US urged to sanction officials who abuse protesters
September 13, 2017
Rights groups have urged the US to use a new type of sanction against foreign officials accused of rights abuses – including Saudi judges that have recently sentenced protesters to death.
A group of 23 NGOs – including Reprieve, Human Rights Watch, Reporters Without Borders and Human Rights First – have asked the US to use the Global Magnitsky Act, passed in December 2016, to apply individual sanctions against a list of rights-abusing officials in 15 countries. In a letter to Secretary of State Rex Tillerson and Treasury Secretary Steven Mnuchin, the rights organizations urge the US to use the Act against the judges at Saudi Arabia’s Specialized Criminal Court, as well as against the Chief Of Public Prosecution in Bahrain, and two senior police officers in Egypt, among others.
The letter comes as it emerged that a juvenile protester, Abdulkarim al-Hawaj, is facing imminent execution in Saudi Arabia, after the Specialized Criminal Court (SCC) convicted him on the basis of a false confession extracted through torture. Mr al-Hawaj was 17 when he was arrested in the wake of protests and tortured by Saudi security forces. He is the latest in a series of juveniles to be told that their executions are imminent after they received death sentences for protest-related offences at the SCC.
The SCC’s judges have repeatedly sentenced peaceful protesters to death in secret hearings, on the basis of false confessions extracted through torture. Several protesters have already been executed after SCC trials in the Kingdom, including at least one juvenile.
In Bahrain, police have repeatedly targeted attendees at nonviolent political demonstrations, and then tortured them into making false confessions to violent acts. Bahrain’s Chief Prosecutor has overseen the use of the statements to secure death sentences against torture victims, three of whom were executed early this year. Several more people arrested in the wake of protests face imminent execution on the basis of forced statements, including father of three Mohamed Ramadhan.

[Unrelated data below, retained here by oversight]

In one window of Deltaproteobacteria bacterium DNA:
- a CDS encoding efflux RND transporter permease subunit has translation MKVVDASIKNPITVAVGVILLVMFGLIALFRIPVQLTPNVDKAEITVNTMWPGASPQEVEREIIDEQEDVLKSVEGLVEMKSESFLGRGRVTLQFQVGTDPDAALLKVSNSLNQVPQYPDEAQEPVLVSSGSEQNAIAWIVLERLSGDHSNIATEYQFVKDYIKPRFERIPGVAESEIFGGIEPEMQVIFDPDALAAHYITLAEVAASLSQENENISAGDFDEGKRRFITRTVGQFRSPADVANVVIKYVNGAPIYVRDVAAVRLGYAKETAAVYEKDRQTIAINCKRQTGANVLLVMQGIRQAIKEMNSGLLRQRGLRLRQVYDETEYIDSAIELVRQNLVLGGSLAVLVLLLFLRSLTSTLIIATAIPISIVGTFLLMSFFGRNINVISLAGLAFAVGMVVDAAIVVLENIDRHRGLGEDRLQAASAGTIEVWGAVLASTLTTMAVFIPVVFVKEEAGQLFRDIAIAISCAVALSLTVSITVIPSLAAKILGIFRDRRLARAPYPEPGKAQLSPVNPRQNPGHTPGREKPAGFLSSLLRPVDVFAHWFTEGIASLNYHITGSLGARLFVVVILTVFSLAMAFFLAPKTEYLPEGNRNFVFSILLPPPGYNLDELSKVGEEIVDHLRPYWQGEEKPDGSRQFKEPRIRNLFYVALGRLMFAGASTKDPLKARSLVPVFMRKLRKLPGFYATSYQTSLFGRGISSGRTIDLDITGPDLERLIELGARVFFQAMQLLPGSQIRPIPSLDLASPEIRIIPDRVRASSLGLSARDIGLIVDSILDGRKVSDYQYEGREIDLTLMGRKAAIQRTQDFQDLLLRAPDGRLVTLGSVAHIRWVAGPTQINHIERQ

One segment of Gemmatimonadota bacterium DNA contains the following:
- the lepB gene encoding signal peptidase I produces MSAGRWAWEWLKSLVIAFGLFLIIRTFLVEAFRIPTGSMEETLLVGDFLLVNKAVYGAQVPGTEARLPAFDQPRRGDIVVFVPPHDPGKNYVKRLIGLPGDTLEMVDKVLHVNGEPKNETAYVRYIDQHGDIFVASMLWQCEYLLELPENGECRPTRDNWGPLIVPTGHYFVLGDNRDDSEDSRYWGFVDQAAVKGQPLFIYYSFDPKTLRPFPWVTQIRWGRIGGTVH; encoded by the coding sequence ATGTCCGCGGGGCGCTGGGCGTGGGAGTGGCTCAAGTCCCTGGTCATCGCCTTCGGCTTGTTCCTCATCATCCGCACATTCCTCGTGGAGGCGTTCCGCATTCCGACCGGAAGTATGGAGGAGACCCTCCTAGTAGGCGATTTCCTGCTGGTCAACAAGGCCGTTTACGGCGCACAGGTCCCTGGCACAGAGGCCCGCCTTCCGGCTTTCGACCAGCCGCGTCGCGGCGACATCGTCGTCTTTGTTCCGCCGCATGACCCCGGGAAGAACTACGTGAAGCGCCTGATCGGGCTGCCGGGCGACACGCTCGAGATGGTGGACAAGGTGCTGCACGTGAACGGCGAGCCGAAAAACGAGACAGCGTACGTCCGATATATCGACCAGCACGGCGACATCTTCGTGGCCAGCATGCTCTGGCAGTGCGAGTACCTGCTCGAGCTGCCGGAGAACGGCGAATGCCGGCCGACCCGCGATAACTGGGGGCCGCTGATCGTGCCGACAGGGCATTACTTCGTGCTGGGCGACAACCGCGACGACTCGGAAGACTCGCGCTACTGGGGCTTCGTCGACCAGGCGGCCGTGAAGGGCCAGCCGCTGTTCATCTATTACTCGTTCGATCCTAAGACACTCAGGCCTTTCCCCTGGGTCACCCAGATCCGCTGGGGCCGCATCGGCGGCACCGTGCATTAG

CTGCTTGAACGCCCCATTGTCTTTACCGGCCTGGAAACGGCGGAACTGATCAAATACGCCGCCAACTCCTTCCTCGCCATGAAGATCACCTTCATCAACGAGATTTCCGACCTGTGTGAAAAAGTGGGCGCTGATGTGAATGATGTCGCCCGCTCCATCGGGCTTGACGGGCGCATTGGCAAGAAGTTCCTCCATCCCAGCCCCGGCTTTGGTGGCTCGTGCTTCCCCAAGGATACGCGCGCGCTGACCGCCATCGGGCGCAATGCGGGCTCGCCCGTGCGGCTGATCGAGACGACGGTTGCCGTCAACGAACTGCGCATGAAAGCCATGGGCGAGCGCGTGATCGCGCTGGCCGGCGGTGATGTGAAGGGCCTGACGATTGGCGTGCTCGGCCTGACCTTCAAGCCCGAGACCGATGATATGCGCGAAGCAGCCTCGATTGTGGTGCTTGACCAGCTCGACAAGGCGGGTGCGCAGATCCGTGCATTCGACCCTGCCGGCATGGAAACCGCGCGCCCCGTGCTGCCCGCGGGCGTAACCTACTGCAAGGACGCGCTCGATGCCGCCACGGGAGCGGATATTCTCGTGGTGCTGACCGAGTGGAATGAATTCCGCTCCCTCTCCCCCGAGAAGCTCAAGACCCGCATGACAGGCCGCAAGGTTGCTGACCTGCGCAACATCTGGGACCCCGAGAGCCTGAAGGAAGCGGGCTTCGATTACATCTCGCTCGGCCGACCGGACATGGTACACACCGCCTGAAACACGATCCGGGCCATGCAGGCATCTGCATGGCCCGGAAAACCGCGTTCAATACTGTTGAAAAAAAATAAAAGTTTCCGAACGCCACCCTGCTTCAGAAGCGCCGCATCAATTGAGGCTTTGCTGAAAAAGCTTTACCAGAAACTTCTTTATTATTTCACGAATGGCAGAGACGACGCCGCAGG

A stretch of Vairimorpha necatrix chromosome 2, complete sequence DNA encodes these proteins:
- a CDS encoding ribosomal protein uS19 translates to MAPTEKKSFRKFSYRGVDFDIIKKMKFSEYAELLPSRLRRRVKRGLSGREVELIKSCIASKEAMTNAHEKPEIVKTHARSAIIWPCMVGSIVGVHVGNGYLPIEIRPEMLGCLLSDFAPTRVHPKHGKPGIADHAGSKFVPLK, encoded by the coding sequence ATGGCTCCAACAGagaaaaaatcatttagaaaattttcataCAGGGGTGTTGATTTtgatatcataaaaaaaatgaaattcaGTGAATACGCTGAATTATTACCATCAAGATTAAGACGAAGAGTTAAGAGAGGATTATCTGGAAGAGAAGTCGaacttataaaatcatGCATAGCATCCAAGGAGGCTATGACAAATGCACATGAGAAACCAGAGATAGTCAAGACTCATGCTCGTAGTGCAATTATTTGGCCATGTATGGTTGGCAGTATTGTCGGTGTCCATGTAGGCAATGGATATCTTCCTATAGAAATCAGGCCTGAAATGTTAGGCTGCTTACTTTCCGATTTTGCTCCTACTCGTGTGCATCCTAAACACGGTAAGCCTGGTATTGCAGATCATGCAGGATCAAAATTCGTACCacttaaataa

In Egypt, thousands of protesters, journalists, and others are held in poor prison conditions. The UN Committee Against Torture recently concluded in its 2017 report that “torture is a systematic practice” in the country. Among those being held is Irish student, Ibrahim Halawa, who was arrested aged 17. Ibrahim faces the death penalty on protest-related charges in a mass trial alongside 493 co-defendants. He has reported regular torture in Egyptian prisons.
Maya Foa, Director of Reprieve, said:
“The officials named in this letter are accused of grotesque rights abuses that fly in the face of American values – from torture and forced ‘confessions’ to executions of children and the use of the death penalty to suppress free speech. This Act gives President Trump a smart way to target the worst abusers – including the Saudi judges that passed death sentences to young protesters like Abdulkarim al-Hawaj, who face imminent execution. The White House must use these powers to hold to account the individuals responsible for gross human rights abuses, and to save the lives of innocent young people like Abdulkarim.”
Notes to Editors:
1. Reprieve is an international human rights organisation. Reprieve’s London office can be contacted on: firstname.lastname@example.org, or +44 (0)20 7553 8140.
2. The NGOs’ joint letter to the US State Department and the US Treasury can be seen here.